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Abstract and Applied Analysis
Volume 2013 (2013), Article ID 761832, 6 pages
http://dx.doi.org/10.1155/2013/761832
Research Article

Some Characterizations of the Cobb-Douglas and CES Production Functions in Microeconomics

1School of Investment and Construction Management, Dongbei University of Finance and Economics, Dalian 116025, China
2School of Mathematics and Quantitative Economics, Dongbei University of Finance and Economics, Dalian 116025, China

Received 5 November 2013; Accepted 10 December 2013

Academic Editor: Grzegorz Lukaszewicz

Copyright © 2013 Xiaoshu Wang and Yu Fu. This is an open access article distributed under the Creative Commons Attribution License, which permits unrestricted use, distribution, and reproduction in any medium, provided the original work is properly cited.

Abstract

It is well known that the study of the shape and the properties of the production possibility frontier is a subject of great interest in economic analysis. Vîlcu (Vîlcu, 2011) proved that the generalized Cobb-Douglas production function has constant return to scale if and only if the corresponding hypersurface is developable. Later on, the authors A. D. Vîlcu and G. E. Vîlcu, 2011 extended this result to the case of CES production function. Both results establish an interesting link between some fundamental notions in the theory of production functions and the differential geometry of hypersurfaces in Euclidean spaces. In this paper, we give some characterizations of minimal generalized Cobb-Douglas and CES production hypersurfaces in Euclidean spaces.

1. Introduction

In microeconomics and macroeconomics, the production functions are positive nonconstant functions that specify the output of a firm, an industry, or an entire economy for all combinations of inputs. Almost all economic theories presuppose a production function, either on the firm level or the aggregate level. Hence, the production function is one of the most key concepts of mainstream neoclassical theories. By assuming that the maximum output technologically possible from a given set of inputs is achieved, economists always using a production function in analysis are abstracting from the engineering and managerial problems inherently associated with a particular production process; see [1].

In 1928, Cobb and Douglas [1] introduced a famous two-factor production function, nowadays called Cobb-Douglas production function, in order to describe the distribution of the national income by help of production functions. Two-factor Cobb-Douglas production function is given by where denotes the labor input, is the capital input, is the total factor productivity, and is the total production.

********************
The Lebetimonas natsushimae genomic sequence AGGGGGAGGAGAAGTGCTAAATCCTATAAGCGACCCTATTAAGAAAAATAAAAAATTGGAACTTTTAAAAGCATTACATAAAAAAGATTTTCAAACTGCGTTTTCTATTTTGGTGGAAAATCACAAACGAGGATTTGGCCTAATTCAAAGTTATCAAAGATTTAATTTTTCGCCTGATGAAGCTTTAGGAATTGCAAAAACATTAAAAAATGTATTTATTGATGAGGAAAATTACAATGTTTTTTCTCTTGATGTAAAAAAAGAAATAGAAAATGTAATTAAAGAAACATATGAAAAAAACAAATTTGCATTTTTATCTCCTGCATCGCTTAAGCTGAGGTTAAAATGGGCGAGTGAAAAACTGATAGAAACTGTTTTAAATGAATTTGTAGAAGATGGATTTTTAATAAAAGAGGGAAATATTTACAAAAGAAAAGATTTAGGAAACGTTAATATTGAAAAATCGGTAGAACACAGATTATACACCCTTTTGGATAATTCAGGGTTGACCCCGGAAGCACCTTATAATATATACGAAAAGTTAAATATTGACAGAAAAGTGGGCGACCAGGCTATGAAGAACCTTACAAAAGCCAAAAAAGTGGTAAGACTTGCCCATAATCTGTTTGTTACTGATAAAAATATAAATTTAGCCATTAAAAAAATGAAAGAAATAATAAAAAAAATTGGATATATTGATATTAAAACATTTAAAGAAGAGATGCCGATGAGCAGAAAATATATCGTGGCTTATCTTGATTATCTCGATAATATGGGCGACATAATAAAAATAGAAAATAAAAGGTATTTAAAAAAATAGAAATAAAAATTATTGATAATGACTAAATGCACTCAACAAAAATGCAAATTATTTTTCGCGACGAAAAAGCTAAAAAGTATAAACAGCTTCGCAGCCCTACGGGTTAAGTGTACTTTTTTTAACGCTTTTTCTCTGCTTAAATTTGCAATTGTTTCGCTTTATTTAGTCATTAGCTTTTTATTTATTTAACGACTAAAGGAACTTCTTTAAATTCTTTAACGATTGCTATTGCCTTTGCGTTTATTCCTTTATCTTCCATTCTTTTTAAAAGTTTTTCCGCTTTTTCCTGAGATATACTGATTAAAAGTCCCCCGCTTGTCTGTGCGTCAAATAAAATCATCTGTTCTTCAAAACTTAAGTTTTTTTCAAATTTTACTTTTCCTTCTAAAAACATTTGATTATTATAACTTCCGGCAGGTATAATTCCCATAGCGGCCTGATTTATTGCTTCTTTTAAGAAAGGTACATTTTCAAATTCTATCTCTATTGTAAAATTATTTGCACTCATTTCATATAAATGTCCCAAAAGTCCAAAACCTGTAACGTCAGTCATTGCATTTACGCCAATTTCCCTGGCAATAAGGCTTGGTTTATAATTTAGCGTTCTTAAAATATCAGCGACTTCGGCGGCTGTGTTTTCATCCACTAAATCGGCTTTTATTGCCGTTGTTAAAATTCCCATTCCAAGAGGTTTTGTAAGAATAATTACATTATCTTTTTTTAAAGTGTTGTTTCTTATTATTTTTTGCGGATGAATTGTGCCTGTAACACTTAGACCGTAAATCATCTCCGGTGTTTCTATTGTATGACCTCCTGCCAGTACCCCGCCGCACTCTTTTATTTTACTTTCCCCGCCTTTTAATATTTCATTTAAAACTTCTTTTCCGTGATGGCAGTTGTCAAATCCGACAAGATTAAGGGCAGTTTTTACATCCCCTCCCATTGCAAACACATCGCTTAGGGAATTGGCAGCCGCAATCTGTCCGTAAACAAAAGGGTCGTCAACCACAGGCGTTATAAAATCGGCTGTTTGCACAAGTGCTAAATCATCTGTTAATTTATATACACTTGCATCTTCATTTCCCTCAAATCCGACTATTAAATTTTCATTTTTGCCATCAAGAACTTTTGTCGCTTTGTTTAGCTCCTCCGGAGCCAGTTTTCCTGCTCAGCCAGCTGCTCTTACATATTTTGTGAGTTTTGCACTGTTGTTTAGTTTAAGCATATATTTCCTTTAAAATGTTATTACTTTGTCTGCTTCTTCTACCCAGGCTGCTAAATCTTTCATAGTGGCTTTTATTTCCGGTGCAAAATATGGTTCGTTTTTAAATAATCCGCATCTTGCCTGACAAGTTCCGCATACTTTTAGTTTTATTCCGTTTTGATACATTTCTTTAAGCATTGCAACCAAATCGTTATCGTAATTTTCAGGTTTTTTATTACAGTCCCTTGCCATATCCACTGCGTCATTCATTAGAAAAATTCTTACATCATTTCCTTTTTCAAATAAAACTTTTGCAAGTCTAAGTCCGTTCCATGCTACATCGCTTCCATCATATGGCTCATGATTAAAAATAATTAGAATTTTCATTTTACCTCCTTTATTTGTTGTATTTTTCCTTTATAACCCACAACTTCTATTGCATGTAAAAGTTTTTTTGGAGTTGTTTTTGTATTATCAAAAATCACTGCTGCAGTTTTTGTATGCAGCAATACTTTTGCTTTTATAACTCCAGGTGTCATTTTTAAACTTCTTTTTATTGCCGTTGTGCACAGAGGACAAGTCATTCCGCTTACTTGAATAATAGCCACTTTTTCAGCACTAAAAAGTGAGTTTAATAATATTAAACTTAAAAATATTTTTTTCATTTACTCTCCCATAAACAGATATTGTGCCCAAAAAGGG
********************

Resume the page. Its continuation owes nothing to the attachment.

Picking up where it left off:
The Cobb-Douglas (CD) production function is especially notable for being the first time an aggregate or economy-wide production function was developed, estimated, and then presented to the profession for analysis. It gave a landmark change in how economists approached macroeconomics. The Cobb-Douglas function has also been applied to many other issues besides production.

The generalized form of the Cobb-Douglas production function is written as where , is a positive constant, and are nonzero constants.

In 1961, Arrow et al. [2] introduced another two-input production function given by where is the output, the factor productivity, the share parameter, and the primary production factors, , and the elasticity of substitution. Hence this is called constant elasticity of substitution (CES) production function [3, 4].

The generalized form of CES production function is given by where , , , and are nonzero constants and . The CES production functions are of great interest in economy because of their invariant characteristic, namely, that the elasticity of substitution between the parameters is constant on their domains.

It is easy to see that the CES production function is a generalization of Cobb-Douglas production function, and both of them are homogeneous production functions.

Note that the production function can be identified with a production hypersurface in the -dimensional Euclidean space through the map , In the case of inputs, we have a hypersurface and an analysis of the generalized CD and CES production functions from the point of view of differential geometry.

In [5], Vîlcu established an interesting link between some fundamental notions in the theory of production functions and the differential geometry of hypersurfaces. The author proved that the generalized Cobb-Douglas production function has constant return to scale if and only if the corresponding hypersurface is developable. The author jointly with A. D. Vîlcu further [6] generalized this result to the case of the generalized CES production function with -inputs. For further study of production hypersurfaces, we refer the reader to Chen's series of interesting papers on homogeneous production functions, quasi-sum production models, and homothetic production functions [713] and G. E. Vîlcu and A. D. Vîlcu's paper [14].

The theory of minimal surfaces (hypersurfaces) is very important in the field of differential geometry. In this paper, we give further study of the generalized Cobb-Douglas and CES production functions as hypersurfaces in Euclidean space . In particular, we give some characterizations of the generalized Cobb-Douglas and CES production hypersurfaces under the minimality condition in Euclidean spaces.

2. Some Basic Concepts in Theory of Hypersurfaces

Each production function can be identified with a graph of a nonparametric hypersurface of an Euclidean -space given by We recall some basic concepts in the theory of hypersurfaces in Euclidean spaces.

Let be a hypersurface in an -dimension Euclidean space. The Gauss map is defined by which maps to the unit hypersphere of . The Gauss map is always defined locally, that is, on a small piece of the hypersurface. It can be defined globally if the hypersurface is orientable. The Gauss map is a continuous map such that is a unit normal vector of at point .